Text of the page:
Google offers exploit bounties for Pwn2Own and Pwnium
For this year's CanSecWest conference, Google has announced that it will take part both in the Pwn2Own 2013 hacker competition as well as refocus its own Pwnium competition on Chrome OS. Google is both sponsoring Pwn2Own and putting up an additional $3.14159 million (approximately £1.9 million) in rewards for the third instalment of Pwnium, a sum that is an allusion to the mathematical constant Pi. Last year, Google had pulled out of Pwn2Own over a dispute over disclosure of issues and set up its own challenge with Pwnium.
Google says that it is changing the focus of its own competition since the Chrome browser itself will be the target of the Pwn2Own contest. Like the Zero Day Initiative's Pwn2Own 2013, Google's Pwnium 3 will take place on site at CanSecWest. Google will be paying out $110,000 for web-delivered exploits on a browser or system level and $150,000 for exploits that persist reboots. The attacks must be able to penetrate security on the Wi-Fi-only model of the Samsung Series 5 550 Chromebook running the latest stable version of Chrome OS. For security researchers without access to this hardware, Google provides an explanation on how to set up a virtual machine.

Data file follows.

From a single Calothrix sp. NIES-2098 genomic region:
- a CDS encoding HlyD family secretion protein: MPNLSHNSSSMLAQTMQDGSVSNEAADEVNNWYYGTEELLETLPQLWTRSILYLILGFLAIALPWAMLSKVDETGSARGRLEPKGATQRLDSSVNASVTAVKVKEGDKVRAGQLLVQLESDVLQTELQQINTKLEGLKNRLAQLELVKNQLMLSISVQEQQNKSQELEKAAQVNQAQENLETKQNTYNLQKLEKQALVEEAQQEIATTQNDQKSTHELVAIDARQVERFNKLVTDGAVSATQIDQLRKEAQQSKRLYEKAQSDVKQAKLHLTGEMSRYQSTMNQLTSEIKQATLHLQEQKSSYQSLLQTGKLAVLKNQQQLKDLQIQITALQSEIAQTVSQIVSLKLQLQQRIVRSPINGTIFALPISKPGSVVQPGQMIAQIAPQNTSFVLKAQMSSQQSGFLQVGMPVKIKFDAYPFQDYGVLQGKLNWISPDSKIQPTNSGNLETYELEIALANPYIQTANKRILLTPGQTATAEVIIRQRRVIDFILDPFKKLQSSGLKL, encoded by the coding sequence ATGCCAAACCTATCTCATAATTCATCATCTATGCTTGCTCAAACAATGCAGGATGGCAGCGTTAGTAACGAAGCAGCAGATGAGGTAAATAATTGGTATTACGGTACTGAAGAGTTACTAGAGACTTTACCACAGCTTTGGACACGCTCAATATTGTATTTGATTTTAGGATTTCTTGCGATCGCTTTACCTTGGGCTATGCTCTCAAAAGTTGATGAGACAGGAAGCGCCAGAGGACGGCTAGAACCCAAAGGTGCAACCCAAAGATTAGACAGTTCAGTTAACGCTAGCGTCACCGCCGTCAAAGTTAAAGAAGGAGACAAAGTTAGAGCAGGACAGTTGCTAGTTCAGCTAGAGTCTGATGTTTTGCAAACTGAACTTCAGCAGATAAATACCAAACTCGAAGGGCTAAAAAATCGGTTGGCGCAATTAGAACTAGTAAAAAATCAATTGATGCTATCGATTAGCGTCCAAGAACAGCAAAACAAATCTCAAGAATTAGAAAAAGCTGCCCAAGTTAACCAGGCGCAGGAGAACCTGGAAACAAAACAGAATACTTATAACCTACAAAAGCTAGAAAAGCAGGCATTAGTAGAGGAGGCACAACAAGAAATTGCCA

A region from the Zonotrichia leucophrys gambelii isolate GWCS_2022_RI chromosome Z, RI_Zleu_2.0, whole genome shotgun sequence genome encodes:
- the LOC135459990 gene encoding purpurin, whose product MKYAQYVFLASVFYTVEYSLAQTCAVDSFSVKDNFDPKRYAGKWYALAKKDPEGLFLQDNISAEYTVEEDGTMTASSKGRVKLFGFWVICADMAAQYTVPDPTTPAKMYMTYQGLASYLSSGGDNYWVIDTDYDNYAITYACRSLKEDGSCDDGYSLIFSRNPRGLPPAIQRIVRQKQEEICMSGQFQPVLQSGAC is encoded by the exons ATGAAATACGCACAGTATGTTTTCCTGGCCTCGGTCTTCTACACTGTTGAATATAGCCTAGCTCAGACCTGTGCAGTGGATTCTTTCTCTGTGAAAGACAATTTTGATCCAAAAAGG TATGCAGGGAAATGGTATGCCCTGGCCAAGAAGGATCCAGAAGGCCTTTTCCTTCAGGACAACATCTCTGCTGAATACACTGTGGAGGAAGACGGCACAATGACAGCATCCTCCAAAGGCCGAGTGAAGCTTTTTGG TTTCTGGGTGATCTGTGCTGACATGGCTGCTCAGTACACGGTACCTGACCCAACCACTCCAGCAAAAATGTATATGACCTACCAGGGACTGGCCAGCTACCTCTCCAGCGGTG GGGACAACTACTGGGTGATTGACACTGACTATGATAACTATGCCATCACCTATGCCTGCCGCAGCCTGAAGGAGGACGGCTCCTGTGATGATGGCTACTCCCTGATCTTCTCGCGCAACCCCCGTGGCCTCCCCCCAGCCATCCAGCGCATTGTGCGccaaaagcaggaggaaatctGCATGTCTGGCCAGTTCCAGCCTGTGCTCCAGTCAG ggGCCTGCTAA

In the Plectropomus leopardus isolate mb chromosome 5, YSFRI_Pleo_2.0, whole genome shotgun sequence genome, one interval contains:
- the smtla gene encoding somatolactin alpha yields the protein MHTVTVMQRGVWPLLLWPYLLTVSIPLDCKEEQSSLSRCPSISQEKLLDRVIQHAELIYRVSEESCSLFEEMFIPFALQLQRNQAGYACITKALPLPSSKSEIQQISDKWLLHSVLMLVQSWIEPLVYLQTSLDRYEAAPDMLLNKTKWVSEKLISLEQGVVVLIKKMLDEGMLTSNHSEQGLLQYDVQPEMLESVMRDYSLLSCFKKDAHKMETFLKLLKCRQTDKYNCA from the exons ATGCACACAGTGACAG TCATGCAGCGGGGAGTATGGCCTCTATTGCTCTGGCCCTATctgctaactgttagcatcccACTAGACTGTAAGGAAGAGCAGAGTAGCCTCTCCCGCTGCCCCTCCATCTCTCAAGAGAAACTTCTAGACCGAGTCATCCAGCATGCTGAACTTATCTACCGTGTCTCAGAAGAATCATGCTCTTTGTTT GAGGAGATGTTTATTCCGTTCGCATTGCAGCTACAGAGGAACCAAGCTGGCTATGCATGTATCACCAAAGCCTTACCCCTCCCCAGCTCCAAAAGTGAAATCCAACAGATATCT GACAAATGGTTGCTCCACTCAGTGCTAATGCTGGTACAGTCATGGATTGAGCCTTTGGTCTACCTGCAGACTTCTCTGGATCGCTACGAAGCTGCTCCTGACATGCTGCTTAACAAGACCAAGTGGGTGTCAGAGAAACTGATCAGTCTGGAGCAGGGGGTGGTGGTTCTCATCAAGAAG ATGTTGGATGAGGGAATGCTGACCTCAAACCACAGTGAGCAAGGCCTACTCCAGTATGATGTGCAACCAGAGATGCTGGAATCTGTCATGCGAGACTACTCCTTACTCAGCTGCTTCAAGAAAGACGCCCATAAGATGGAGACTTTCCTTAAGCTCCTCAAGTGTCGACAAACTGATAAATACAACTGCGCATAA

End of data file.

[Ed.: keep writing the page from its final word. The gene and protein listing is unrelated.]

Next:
While both contests require that exploits have to be delivered with a full explanation and all source code as well as a breakdown of all the bugs that were used to be eligible for rewards, for Pwnium, exploits also have to be served from an HTTPS-enabled and password authenticated Google service like App Engine. The bugs should also be new problems that have not been fixed at the time of the contest.